The personal resource abundance multiplier is calculated by dividing the average time price of the 50 commodities in 1980 by the average time price of the 50 commodities in 2020. The multiplier tells us how much more of a resource a person can get for the same hours of work between two points in time. We find that the same hours of work bought one unit in the basket of 50 commodities in 1980 and 4.03 units in the same basket in 2020.

The average inhabitant of the planet’s personal resource abundance rose by 303 percent. The compound annual growth rate in personal resource abundance amounted to 3.55 percent, implying that personal resource abundance doubled every 20 years.

Over the last 40 years, the average time price of the 50 commodities fell by 75.2 percent, and the world’s population increased by 75.8 percent. So, for every one percent increase in the world’s population, the average time price of the 50 commodities decreased by almost one percent (i.e., -75.2 percent ÷ 75.8 percent = -0.992 percent).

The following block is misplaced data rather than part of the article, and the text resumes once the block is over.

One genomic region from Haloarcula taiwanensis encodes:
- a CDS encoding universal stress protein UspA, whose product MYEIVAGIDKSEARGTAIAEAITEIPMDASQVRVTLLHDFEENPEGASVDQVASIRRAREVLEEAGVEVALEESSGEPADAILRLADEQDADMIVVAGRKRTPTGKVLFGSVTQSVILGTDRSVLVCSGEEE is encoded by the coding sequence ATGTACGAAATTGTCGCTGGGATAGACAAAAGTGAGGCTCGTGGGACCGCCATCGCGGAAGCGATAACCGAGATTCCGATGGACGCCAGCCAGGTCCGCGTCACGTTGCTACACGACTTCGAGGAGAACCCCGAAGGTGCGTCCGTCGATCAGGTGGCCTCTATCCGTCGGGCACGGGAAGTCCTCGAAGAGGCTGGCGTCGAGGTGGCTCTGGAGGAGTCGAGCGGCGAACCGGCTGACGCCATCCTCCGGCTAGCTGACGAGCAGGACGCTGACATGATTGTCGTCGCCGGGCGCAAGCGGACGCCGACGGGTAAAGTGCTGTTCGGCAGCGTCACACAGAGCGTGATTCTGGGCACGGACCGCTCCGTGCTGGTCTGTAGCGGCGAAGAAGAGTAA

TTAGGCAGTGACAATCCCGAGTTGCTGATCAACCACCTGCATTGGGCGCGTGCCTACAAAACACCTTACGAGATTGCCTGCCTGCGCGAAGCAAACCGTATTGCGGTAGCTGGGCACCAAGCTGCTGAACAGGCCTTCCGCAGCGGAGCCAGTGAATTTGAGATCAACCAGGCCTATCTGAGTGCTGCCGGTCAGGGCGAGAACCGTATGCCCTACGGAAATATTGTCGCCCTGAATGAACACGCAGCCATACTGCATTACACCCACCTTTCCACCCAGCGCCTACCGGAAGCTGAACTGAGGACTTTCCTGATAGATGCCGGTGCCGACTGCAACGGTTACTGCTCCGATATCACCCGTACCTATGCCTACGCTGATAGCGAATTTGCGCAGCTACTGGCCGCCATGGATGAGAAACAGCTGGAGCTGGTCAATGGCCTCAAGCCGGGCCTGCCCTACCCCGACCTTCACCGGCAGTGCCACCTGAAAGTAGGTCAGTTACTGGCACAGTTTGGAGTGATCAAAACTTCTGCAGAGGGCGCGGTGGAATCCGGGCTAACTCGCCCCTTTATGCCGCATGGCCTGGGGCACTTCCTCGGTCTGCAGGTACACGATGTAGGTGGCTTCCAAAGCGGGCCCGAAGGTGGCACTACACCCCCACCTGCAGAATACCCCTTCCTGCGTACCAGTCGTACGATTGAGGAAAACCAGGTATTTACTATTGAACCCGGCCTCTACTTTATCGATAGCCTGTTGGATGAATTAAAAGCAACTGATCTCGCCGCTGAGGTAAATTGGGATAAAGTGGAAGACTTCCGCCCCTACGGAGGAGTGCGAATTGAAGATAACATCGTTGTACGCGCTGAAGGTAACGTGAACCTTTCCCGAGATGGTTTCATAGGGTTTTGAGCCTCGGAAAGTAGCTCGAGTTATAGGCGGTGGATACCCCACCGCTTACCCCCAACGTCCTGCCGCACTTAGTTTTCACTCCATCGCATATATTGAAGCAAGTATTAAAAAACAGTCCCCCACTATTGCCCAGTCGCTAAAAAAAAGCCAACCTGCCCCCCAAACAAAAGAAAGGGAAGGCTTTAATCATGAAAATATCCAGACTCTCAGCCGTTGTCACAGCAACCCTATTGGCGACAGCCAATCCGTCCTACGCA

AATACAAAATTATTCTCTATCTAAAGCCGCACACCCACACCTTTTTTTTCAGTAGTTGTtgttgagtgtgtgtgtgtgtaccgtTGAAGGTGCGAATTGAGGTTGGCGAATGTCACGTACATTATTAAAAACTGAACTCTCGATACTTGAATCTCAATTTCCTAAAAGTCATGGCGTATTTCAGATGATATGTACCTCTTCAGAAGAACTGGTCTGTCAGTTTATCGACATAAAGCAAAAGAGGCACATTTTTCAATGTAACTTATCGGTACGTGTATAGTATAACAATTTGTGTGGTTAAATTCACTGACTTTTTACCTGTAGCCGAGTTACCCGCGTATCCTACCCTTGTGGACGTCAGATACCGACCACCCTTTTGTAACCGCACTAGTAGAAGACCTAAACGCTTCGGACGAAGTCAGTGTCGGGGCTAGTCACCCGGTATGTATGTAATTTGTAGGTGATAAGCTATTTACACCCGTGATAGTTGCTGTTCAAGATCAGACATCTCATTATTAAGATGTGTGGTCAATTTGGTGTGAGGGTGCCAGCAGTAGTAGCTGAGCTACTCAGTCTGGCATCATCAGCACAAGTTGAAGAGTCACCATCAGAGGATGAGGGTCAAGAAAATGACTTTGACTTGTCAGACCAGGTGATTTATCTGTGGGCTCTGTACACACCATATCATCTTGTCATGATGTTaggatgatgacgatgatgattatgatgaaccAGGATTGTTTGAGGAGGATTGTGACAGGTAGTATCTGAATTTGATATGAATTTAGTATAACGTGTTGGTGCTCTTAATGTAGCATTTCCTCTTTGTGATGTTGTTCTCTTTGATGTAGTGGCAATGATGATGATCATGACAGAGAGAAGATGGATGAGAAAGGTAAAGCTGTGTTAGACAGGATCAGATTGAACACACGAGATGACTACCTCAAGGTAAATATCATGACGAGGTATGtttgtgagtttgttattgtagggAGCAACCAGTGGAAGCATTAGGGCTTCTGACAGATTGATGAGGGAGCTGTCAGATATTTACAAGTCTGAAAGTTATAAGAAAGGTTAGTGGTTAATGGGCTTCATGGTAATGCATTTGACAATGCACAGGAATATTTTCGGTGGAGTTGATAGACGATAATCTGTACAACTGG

Note that the personal resource abundance analysis looks at resource abundance from the perspective of an individual human being. The question that we aim to answer is: “How much more abundant have resources become for the average inhabitant of the planet?”

Population resource abundance analysis, in contrast, allows us to quantify the relationship between global resource abundance and global population growth – a question that’s central to the disagreement between Malthus and Ehrlich on the one hand and Simon on the other hand. 

You can think of the difference between the two levels of analysis by using a pizza analogy. Personal resource abundance measures the size of a slice of pizza per person. Population resource abundance measures the size of the entire pizza pie.